Reference : Design and evaluation of Actichip, a thematic microarray for the study of the actin c...
Scientific journals : Article
Life sciences : Biochemistry, biophysics & molecular biology
http://hdl.handle.net/10993/6273
Design and evaluation of Actichip, a thematic microarray for the study of the actin cytoskeleton
English
Muller, J. [Laboratoire de Biologie Moléculaire, d'Analyse Génique et de Modélisation, Centre de Recherche Public-Santé, 84 rue Val Fleuri, L-1526 Luxembourg, Luxembourg, Laboratoire de Bioinformatique et Génomique Intégratives, Institut de Génétique et de Biologie Moléculaire et Cellulaire, Université Louis Pasteur, F-67400 Illkirch, F-67000 Strasbourg, France, Computational Biology Unit, European Molecular Biology Laboratory, Meyerhofstrasse 1, D-69117 Heidelberg, Germany]
Mehlen, A. [Laboratoire de Biologie Moléculaire, d'Analyse Génique et de Modélisation, Centre de Recherche Public-Santé, 84 rue Val Fleuri, L-1526 Luxembourg, Luxembourg]
Vetter, G. [Laboratoire de Biologie Moléculaire, d'Analyse Génique et de Modélisation, Centre de Recherche Public-Santé, 84 rue Val Fleuri, L-1526 Luxembourg, Luxembourg, Cytoskeleton and cell plasticity laboratory, Life Sciences RU, University of Luxembourg, 162a Avenue de la faïencerie, L-1511 Luxembourg, Luxembourg]
Yatskou, M. [Laboratoire de Biologie Moléculaire, d'Analyse Génique et de Modélisation, Centre de Recherche Public-Santé, 84 rue Val Fleuri, L-1526 Luxembourg, Luxembourg]
Muller, A. [Laboratoire de Biologie Moléculaire, d'Analyse Génique et de Modélisation, Centre de Recherche Public-Santé, 84 rue Val Fleuri, L-1526 Luxembourg, Luxembourg]
Chalmel, F. [Laboratoire de Bioinformatique et Génomique Intégratives, Institut de Génétique et de Biologie Moléculaire et Cellulaire, Université Louis Pasteur, F-67400 Illkirch, F-67000 Strasbourg, France, GERHM-Inserm U625, Université Rennes I, Avenue du General Leclerc, F-35042 Rennes cedex, France]
Poch, O. [Laboratoire de Bioinformatique et Génomique Intégratives, Institut de Génétique et de Biologie Moléculaire et Cellulaire, Université Louis Pasteur, F-67400 Illkirch, F-67000 Strasbourg, France]
Friederich, Evelyne mailto [University of Luxembourg > Faculty of Science, Technology and Communication (FSTC) > Life Science Research Unit >]
Vallar, L. [Laboratoire de Biologie Moléculaire, d'Analyse Génique et de Modélisation, Centre de Recherche Public-Santé, 84 rue Val Fleuri, L-1526 Luxembourg, Luxembourg]
2007
BMC Genomics
BioMed Central
8
Yes (verified by ORBilu)
International
1471-2164
[en] RNA ; Actinome ; DNA microarray ; GenBank ; RefSeq ; RNA extraction ; UniGene ; DNA microarray ; Actins ; Breast Neoplasms ; Cell Line, Tumor ; Cluster Analysis ; Computational Biology ; Cytoskeleton ; Data Interpretation, Statistical ; Databases, Nucleic Acid ; DNA, Complementary ; Equipment Design ; Gene Expression ; Humans ; Microarray Analysis ; Nucleic Acid Hybridization ; Oligonucleotide Array Sequence Analysis ; Oligonucleotide Probes ; Polymerase Chain Reaction ; Reproducibility of Results ; RNA ; Sensitivity and Specificity ; Software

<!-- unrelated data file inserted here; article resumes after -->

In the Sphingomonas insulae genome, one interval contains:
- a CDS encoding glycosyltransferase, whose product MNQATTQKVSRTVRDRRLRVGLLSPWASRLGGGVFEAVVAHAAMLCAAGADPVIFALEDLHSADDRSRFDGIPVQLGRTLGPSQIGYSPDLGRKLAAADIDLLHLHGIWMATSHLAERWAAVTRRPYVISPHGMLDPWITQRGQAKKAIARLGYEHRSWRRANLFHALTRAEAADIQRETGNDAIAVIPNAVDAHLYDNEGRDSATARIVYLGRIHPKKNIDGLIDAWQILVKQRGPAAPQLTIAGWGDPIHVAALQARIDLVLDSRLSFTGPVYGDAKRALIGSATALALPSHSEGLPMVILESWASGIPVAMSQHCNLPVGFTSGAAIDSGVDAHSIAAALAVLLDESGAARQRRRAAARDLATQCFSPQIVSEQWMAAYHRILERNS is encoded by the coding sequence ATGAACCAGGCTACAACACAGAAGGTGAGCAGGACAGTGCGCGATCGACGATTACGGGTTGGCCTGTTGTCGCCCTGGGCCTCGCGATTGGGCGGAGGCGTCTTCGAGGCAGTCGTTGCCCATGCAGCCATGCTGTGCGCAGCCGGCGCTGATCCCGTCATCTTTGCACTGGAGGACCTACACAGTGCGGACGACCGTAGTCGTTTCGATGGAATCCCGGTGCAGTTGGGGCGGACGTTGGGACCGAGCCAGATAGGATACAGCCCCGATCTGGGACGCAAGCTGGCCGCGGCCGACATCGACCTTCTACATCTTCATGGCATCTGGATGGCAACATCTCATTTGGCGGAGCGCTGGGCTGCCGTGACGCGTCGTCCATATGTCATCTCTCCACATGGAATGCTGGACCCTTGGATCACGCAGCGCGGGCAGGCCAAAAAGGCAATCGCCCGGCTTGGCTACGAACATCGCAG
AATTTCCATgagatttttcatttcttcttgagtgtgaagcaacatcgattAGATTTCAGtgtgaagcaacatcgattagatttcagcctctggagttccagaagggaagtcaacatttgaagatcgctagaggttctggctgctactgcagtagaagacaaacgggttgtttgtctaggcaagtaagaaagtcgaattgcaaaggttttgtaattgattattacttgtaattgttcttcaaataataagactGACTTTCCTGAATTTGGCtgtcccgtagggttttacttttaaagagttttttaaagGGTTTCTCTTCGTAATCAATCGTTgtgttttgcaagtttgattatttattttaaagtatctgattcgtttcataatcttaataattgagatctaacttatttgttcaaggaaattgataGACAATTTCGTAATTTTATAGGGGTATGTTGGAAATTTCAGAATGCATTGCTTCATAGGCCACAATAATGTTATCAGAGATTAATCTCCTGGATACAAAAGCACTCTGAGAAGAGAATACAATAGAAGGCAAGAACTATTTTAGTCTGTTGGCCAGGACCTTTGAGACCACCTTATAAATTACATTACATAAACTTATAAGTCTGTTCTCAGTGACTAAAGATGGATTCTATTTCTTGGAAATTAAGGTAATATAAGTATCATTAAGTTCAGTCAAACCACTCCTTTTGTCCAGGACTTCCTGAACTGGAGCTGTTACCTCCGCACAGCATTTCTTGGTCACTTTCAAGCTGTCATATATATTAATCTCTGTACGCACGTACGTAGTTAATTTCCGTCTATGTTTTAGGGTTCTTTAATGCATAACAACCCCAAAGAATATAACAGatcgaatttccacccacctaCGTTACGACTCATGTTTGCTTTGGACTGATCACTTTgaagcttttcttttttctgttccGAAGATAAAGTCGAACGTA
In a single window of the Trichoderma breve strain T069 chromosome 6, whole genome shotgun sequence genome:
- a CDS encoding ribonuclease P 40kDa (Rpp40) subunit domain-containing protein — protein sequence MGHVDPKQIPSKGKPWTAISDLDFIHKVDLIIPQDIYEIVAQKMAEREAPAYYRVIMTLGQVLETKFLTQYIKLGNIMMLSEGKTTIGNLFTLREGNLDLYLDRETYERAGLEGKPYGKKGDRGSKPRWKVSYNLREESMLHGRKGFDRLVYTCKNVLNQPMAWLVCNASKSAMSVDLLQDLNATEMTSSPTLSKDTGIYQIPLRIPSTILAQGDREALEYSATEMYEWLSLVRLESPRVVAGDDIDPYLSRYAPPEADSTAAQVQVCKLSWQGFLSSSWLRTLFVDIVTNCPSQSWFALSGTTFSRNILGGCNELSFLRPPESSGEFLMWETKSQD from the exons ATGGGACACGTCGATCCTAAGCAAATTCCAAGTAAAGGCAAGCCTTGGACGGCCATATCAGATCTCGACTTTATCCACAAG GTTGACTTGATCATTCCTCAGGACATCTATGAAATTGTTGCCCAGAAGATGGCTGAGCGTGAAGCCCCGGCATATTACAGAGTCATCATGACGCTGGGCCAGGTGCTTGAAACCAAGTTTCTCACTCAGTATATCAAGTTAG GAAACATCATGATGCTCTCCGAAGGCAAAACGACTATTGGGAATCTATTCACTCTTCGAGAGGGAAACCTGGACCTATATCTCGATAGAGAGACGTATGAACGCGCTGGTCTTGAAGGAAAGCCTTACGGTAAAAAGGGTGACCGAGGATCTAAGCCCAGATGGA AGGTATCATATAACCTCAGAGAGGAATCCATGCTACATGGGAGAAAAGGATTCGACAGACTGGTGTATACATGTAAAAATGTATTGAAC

[en] Background: The actin cytoskeleton plays a crucial role in supporting and regulating numerous cellular processes. Mutations or alterations in the expression levels affecting the actin cytoskeleton system or related regulatory mechanisms are often associated with complex diseases such as cancer. Understanding how qualitative or quantitative changes in expression of the set of actin cytoskeleton genes are integrated to control actin dynamics and organisation is currently a challenge and should provide insights in identifying potential targets for drug discovery. Here we report the development of a dedicated microarray, the Actichip, containing 60-mer oligonucleotide probes for 327 genes selected for transcriptome analysis of the human actin cytoskeleton. Results: Genomic data and sequence analysis features were retrieved from GenBank and stored in an integrative database called Actinome. From these data, probes were designed using a home-made program (CADO4MI) allowing sequence refinement and improved probe specificity by combining the complementary information recovered from the UniGene and RefSeq databases. Actichip performance was analysed by hybridisation with RNAs extracted from epithelial MCF-7 cells and human skeletal muscle. Using thoroughly standardised procedures, we obtained microarray images with excellent quality resulting in high data reproducibility. Actichip displayed a large dynamic range extending over three logs with a limit of sensitivity between one and ten copies of transcript per cell. The array allowed accurate detection of small changes in gene expression and reliable classification of samples based on the expression profiles of tissue-specific genes. When compared to two other oligonucleotide microarray platforms, Actichip showed similar sensitivity and concordant expression ratios. Moreover, Actichip was able to discriminate the highly similar actin isoforms whereas the two other platforms did not. Conclusion: Our data demonstrate that Actichip is a powerful alternative to commercial high density microarrays for cytoskeleton gene profiling in normal or pathological samples. Actichip is available upon request. © 2007 Muller et al; licensee BioMed Central Ltd.
http://hdl.handle.net/10993/6273
10.1186/1471-2164-8-294

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